Sit/Stand – a personal experience

Just back from three years working in Copenhagen and thought I’d share a few thoughts on sit/stand desks in the workplace.

First, in Denmark, all office workplaces are required to be sit/stand.  This, and the right to have a certain level of daylight in the office, is what you’d expect of the Scandi work ethos.

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My desk in Copenhagen

So how does this bobbing up and down work in practice?   Well, unsurprisingly most of the movement around the office comprises the usual trips to the water cooler or coffee machine, picking up the odd follow-me printout, attending meetings and going to colleague’s desks for the work discussions.  Oh, and then going to the toilet and to the water cooler/coffee machine.

Emailing or phoning colleagues in the same building  is considered bad form.  So, when your co-worker/client/contractor comes and talks to me, my first action is to raise the desk so that we both stand and talk. In this position, the awkwardness of one person sitting another standing is avoided and both can look at and see documents on screen and discuss in a natural peer way.  On one occasion, a posse of people approached (they have been in a meeting and have an unresolved question for me) and I had four people in discussion round my desk.

Due to an extremely good office canteen, concentration can present a problem post-lunch, so I crank up the desk height and productivity is maintained.

And another thing, a funny thing happens when some of the desks are raised position and the others in the sitting position.  It is as if you suddenly have much more space and better view.  The Oslo ferry leaves at 1630 and it is nice to stand up and see it depart.

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Leaving at the end of the day or more likely dashing late out of the office to get to Kastrup Airport, up goes the desk height and in I go to retrieve my laptop and phone power adaptors. Much easier than scrabbling underneath on the floor.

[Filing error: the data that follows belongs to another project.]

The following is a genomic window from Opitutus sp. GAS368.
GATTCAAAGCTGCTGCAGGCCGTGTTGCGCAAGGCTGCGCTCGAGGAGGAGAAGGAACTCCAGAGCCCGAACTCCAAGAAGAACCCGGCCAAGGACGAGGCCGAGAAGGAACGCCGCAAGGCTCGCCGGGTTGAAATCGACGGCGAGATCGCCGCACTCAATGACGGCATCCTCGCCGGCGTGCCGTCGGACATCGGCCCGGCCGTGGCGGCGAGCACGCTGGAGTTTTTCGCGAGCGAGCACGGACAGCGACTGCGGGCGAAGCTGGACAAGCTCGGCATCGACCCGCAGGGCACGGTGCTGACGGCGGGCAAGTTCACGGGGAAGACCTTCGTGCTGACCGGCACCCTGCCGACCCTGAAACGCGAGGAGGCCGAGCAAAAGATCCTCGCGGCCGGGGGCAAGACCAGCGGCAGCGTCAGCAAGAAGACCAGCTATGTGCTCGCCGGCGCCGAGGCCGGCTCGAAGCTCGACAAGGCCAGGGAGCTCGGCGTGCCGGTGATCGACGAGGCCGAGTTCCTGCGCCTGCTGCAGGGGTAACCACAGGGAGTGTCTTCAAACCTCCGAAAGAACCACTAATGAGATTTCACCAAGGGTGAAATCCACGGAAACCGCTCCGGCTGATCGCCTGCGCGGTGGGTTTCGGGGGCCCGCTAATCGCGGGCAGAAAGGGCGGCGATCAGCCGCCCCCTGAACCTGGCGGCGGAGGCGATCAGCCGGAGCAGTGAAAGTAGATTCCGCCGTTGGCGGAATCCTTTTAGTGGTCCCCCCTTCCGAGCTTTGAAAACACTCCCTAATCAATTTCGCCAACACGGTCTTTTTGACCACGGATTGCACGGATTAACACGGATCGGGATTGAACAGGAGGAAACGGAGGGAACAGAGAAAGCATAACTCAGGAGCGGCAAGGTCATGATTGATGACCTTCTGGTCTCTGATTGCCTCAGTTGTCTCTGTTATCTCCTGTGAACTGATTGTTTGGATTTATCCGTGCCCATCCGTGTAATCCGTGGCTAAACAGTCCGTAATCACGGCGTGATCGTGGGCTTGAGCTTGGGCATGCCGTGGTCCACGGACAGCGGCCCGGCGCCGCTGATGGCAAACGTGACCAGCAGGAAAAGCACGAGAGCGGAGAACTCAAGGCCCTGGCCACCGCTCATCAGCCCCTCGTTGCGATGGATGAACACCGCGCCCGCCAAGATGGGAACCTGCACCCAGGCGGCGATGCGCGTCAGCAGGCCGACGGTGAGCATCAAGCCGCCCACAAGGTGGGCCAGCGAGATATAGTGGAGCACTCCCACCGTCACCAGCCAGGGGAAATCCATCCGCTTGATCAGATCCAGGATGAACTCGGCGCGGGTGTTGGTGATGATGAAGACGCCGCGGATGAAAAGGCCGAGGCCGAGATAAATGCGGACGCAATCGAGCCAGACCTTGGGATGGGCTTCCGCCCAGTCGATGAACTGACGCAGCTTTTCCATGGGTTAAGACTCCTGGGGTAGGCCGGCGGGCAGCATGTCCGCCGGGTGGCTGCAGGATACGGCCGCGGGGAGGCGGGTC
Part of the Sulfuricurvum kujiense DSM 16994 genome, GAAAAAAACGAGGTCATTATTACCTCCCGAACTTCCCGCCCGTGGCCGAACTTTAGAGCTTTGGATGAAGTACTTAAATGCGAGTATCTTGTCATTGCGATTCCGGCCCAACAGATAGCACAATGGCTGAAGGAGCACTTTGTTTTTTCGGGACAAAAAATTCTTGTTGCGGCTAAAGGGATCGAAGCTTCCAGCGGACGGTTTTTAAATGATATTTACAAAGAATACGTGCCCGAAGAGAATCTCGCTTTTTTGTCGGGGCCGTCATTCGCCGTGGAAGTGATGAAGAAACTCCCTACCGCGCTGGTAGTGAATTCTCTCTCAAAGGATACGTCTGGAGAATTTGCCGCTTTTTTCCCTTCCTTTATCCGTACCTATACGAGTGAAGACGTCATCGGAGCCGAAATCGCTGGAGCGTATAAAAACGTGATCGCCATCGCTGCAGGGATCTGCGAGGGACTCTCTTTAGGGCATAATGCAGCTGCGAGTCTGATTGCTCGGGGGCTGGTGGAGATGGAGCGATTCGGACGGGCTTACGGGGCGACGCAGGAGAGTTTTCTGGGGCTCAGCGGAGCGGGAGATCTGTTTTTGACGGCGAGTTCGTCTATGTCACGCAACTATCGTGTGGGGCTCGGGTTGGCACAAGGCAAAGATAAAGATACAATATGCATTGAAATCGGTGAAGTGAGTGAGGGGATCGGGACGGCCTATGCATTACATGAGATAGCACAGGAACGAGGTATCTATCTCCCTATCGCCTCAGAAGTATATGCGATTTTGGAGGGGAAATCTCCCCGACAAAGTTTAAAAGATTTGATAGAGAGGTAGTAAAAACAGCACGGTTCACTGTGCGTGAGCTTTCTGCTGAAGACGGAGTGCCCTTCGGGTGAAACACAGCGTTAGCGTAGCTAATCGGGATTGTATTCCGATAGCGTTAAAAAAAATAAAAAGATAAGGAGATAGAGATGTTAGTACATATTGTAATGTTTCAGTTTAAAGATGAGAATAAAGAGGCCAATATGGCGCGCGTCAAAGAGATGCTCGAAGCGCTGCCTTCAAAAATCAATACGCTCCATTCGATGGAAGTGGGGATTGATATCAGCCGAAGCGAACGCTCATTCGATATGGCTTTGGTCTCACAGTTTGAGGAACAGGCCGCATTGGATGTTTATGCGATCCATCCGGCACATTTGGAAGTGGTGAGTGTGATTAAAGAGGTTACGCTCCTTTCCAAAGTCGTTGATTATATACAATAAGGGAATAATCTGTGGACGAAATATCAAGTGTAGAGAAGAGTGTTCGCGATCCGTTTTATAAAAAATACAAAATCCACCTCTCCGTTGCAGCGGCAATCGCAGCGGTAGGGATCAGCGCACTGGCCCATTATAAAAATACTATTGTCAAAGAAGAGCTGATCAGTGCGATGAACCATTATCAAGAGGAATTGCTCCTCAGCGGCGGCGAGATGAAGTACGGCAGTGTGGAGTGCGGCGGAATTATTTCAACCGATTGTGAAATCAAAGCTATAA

In all, I reckon I spent 90 minutes a day standing, and I felt better for it.  There are certain tasks that work well with standing –drawing, direct manipulation with a mouse etc, and some things that don’t – such as typing War and Peace.

So what about Health and Safety and the actuators failing mid-way between stand and sit?  Well on the latter question, I don’t know; it never happened on my floor.   What about trapping and guillotining fingers or it falling over and crushing me?  To avoid crushing, regulations specify that the gap between desks has to be 25mm. Also the desks have an intelligent sensor so that if any resistance stops the motor. The really clever ones reverse the movement 5mm to free the offending appendage.  For our project work on the designs of Control Room desks, we tested them at full height with 200kg weight on the front edge and they were completely solid.

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The price of these desks is often thought prohibitive.  I was pleasantly surprised that our local Danish suppliers produced our bespoke workplaces with capability for 2 rows of 5 displays very reasonably when compared to the equivalent fixed model.

Back in my London office, I miss my sit/stand desk (and the canteen too).

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Ged is an Associate Director at CCD

Ged has over 25 years of experience in ergonomics with a specialism in railway systems. Ged spent nine years as Principal Consultant in the Network Rail Ergonomics Team where he specialised in the implementation of ERTMS systems in the UK. Ged is currently leading the CCD team supporting in the Banedanmark re-signalling scheme in Copenhagen and on a number of UK ETCS programmes.

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